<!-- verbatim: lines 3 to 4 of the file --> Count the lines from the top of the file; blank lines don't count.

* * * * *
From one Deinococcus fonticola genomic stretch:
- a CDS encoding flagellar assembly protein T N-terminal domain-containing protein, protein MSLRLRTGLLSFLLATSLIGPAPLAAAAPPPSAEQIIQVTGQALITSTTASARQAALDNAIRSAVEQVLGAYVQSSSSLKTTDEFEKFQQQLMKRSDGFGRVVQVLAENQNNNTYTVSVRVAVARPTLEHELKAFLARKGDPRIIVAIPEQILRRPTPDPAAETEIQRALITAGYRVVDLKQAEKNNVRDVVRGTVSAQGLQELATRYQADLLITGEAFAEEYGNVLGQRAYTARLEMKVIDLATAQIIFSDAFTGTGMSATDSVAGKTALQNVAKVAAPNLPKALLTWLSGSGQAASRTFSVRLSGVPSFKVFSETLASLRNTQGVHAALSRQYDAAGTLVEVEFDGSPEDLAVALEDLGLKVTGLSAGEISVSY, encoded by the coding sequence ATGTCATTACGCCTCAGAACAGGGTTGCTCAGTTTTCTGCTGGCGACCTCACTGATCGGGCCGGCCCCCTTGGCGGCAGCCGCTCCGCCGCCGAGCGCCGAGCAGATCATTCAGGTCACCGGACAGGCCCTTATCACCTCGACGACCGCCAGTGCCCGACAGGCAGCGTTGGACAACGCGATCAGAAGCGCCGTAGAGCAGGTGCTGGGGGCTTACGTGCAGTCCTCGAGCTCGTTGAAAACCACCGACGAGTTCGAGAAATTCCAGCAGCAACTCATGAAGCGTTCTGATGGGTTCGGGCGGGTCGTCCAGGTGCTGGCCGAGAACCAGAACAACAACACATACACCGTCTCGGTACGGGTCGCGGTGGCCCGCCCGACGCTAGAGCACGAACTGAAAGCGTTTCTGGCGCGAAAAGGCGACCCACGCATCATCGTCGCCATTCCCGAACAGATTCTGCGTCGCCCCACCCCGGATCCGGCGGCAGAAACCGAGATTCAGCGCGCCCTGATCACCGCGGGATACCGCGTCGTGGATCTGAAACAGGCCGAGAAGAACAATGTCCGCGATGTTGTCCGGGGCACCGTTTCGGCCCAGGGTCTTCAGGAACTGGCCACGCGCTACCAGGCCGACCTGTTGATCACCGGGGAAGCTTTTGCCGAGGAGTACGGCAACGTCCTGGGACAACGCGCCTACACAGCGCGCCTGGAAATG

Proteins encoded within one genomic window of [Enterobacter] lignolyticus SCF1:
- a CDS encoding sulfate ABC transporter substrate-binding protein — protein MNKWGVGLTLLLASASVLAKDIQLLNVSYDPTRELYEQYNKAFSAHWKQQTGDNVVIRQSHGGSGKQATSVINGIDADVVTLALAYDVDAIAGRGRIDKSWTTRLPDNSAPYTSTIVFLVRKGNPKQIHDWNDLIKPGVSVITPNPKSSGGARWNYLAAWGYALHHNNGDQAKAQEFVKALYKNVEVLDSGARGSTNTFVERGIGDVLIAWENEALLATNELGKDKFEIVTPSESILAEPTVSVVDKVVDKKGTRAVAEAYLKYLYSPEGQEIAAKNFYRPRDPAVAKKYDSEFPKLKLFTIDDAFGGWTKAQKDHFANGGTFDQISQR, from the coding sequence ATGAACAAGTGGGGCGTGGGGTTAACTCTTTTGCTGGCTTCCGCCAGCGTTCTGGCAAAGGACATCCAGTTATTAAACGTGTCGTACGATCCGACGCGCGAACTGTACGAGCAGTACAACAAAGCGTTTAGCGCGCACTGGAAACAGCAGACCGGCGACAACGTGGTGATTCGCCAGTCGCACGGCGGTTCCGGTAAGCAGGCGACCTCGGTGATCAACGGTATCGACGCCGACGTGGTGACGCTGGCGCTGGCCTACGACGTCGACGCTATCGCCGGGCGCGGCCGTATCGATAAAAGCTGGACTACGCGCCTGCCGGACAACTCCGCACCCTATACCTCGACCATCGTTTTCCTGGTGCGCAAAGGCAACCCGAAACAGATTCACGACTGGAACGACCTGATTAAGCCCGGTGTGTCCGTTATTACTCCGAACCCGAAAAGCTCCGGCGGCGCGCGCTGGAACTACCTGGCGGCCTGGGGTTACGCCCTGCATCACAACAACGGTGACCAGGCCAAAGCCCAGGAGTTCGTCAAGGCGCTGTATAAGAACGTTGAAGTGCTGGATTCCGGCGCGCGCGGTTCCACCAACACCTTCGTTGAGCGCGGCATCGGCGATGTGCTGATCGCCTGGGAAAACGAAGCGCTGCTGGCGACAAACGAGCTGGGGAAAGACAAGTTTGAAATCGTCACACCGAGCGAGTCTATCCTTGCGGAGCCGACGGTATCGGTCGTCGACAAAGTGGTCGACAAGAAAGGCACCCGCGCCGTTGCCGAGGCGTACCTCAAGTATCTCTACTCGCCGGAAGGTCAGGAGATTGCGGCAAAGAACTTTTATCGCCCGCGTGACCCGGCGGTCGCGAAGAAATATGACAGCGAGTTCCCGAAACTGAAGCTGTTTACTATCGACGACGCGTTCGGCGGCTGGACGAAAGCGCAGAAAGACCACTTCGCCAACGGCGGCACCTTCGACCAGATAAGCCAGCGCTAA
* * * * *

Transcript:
Proteins encoded within one genomic window of [Enterobacter] lignolyticus SCF1:
- a CDS encoding sulfate ABC transporter substrate-binding protein — protein MNKWGVGLTLLLASASVLAKDIQLLNVSYDPTRELYEQYNKAFSAHWKQQTGDNVVIRQSHGGSGKQATSVINGIDADVVTLALAYDVDAIAGRGRIDKSWTTRLPDNSAPYTSTIVFLVRKGNPKQIHDWNDLIKPGVSVITPNPKSSGGARWNYLAAWGYALHHNNGDQAKAQEFVKALYKNVEVLDSGARGSTNTFVERGIGDVLIAWENEALLATNELGKDKFEIVTPSESILAEPTVSVVDKVVDKKGTRAVAEAYLKYLYSPEGQEIAAKNFYRPRDPAVAKKYDSEFPKLKLFTIDDAFGGWTKAQKDHFANGGTFDQISQR, from the coding sequence ATGAACAAGTGGGGCGTGGGGTTAACTCTTTTGCTGGCTTCCGCCAGCGTTCTGGCAAAGGACATCCAGTTATTAAACGTGTCGTACGATCCGACGCGCGAACTGTACGAGCAGTACAACAAAGCGTTTAGCGCGCACTGGAAACAGCAGACCGGCGACAACGTGGTGATTCGCCAGTCGCACGGCGGTTCCGGTAAGCAGGCGACCTCGGTGATCAACGGTATCGACGCCGACGTGGTGACGCTGGCGCTGGCCTACGACGTCGACGCTATCGCCGGGCGCGGCCGTATCGATAAAAGCTGGACTACGCGCCTGCCGGACAACTCCGCACCCTATACCTCGACCATCGTTTTCCTGGTGCGCAAAGGCAACCCGAAACAGATTCACGACTGGAACGACCTGATTAAGCCCGGTGTGTCCGTTATTACTCCGAACCCGAAAAGCTCCGGCGGCGCGCGCTGGAACTACCTGGCGGCCTGGGGTTACGCCCTGCATCACAACAACGGTGACCAGGCCAAAGCCCAGGAGTTCGTCAAGGCGCTGTATAAGAACGTTGAAGTGCTGGATTCCGGCGCGCGCGGTTCCACCAACACCTTCGTTGAGCGCGGCATCGGCGATGTGCTGATCGCCTGGGAAAACGAAGCGCTGCTGGCGACAAACGAGCTGGGGAAAGACAAGTTTGAAATCGTCACACCGAGCGAGTCTATCCTTGCGGAGCCGACGGTATCGGTCGTCGACAAAGTGGTCGACAAGAAAGGCACCCGCGCCGTTGCCGAGGCGTACCTCAAGTATCTCTACTCGCCGGAAGGTCAGGAGATTGCGGCAAAGAACTTTTATCGCCCGCGTGACCCGGCGGTCGCGAAGAAATATGACAGCGAGTTCCCGAAACTGAAGCTGTTTACTATCGACGACGCGTTCGGCGGCTGGACGAAAGCGCAGAAAGACCACTTCGCCAACGGCGGCACCTTCGACCAGATAAGCCAGCGCTAA